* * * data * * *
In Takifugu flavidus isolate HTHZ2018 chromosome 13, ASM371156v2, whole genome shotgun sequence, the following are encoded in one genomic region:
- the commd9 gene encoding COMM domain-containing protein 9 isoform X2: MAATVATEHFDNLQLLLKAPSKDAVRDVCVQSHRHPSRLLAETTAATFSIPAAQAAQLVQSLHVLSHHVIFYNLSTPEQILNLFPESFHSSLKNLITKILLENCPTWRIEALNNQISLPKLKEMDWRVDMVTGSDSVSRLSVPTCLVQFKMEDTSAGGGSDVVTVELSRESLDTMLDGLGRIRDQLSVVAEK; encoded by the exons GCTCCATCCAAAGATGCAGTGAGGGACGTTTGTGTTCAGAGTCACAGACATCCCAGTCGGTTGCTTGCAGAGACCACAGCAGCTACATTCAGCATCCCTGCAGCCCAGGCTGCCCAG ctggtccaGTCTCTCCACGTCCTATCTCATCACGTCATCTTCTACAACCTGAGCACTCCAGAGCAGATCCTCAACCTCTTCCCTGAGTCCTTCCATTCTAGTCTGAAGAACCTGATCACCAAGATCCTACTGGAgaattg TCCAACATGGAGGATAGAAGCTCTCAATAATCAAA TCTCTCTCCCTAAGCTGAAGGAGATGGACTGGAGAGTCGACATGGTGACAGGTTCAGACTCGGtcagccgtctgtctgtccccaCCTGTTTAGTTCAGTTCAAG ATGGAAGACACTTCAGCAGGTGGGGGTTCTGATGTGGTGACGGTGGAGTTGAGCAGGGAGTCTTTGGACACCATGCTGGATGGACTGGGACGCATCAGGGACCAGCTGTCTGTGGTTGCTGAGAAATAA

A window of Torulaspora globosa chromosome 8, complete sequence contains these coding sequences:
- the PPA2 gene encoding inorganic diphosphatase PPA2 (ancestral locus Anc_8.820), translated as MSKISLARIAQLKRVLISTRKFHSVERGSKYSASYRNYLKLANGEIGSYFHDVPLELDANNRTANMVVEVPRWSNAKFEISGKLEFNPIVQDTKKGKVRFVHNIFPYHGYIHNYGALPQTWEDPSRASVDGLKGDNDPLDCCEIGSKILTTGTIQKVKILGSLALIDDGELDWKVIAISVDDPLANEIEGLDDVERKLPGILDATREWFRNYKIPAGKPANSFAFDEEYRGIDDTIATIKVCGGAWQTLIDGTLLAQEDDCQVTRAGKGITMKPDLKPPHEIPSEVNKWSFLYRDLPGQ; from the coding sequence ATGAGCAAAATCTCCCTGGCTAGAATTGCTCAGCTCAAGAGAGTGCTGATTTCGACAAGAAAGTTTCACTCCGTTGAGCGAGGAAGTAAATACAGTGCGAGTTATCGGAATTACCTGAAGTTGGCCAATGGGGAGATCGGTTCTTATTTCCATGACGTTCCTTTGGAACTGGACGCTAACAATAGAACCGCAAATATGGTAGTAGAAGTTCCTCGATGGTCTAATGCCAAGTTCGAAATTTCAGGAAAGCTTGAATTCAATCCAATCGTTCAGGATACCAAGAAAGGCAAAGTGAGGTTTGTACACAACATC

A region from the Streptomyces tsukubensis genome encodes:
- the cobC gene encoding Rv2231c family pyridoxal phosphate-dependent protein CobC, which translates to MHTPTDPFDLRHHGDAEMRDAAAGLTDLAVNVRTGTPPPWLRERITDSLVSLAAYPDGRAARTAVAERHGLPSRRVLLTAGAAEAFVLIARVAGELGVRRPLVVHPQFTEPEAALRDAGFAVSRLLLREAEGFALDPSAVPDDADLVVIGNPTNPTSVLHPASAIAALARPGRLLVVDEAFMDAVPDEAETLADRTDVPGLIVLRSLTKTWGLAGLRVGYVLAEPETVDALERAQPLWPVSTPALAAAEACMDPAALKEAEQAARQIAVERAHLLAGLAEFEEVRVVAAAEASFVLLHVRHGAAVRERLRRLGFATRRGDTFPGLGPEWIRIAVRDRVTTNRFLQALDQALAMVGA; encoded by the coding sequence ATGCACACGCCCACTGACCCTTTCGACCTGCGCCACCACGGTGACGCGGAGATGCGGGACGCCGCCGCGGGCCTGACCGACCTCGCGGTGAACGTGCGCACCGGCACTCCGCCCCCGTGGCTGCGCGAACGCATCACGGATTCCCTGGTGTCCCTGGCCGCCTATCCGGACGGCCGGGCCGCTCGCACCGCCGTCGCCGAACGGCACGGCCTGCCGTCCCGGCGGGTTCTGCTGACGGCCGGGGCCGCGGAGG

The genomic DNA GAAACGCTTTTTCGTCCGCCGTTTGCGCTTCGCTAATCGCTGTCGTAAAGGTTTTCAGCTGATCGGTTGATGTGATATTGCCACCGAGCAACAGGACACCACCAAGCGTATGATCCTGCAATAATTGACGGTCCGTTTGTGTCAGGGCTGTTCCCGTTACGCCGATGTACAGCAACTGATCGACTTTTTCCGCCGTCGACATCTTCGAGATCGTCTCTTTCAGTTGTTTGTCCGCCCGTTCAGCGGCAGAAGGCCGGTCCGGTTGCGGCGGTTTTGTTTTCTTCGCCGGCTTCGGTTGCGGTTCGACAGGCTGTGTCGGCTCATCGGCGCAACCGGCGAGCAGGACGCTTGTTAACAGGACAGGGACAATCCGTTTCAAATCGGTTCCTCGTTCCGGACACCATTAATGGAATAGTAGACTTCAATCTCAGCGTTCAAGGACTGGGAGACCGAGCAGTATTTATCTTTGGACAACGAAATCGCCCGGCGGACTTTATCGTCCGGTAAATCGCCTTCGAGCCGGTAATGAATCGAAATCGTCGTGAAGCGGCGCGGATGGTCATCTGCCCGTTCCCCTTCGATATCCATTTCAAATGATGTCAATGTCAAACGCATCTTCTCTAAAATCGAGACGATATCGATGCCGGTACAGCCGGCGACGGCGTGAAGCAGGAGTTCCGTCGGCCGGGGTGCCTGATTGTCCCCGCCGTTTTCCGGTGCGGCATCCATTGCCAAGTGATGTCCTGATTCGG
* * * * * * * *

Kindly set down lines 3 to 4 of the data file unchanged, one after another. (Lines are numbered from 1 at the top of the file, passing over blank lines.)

A window of Torulaspora globosa chromosome 8, complete sequence contains these coding sequences:
- the PPA2 gene encoding inorganic diphosphatase PPA2 (ancestral locus Anc_8.820), translated as MSKISLARIAQLKRVLISTRKFHSVERGSKYSASYRNYLKLANGEIGSYFHDVPLELDANNRTANMVVEVPRWSNAKFEISGKLEFNPIVQDTKKGKVRFVHNIFPYHGYIHNYGALPQTWEDPSRASVDGLKGDNDPLDCCEIGSKILTTGTIQKVKILGSLALIDDGELDWKVIAISVDDPLANEIEGLDDVERKLPGILDATREWFRNYKIPAGKPANSFAFDEEYRGIDDTIATIKVCGGAWQTLIDGTLLAQEDDCQVTRAGKGITMKPDLKPPHEIPSEVNKWSFLYRDLPGQ; from the coding sequence ATGAGCAAAATCTCCCTGGCTAGAATTGCTCAGCTCAAGAGAGTGCTGATTTCGACAAGAAAGTTTCACTCCGTTGAGCGAGGAAGTAAATACAGTGCGAGTTATCGGAATTACCTGAAGTTGGCCAATGGGGAGATCGGTTCTTATTTCCATGACGTTCCTTTGGAACTGGACGCTAACAATAGAACCGCAAATATGGTAGTAGAAGTTCCTCGATGGTCTAATGCCAAGTTCGAAATTTCAGGAAAGCTTGAATTCAATCCAATCGTTCAGGATACCAAGAAAGGCAAAGTGAGGTTTGTACACAACATC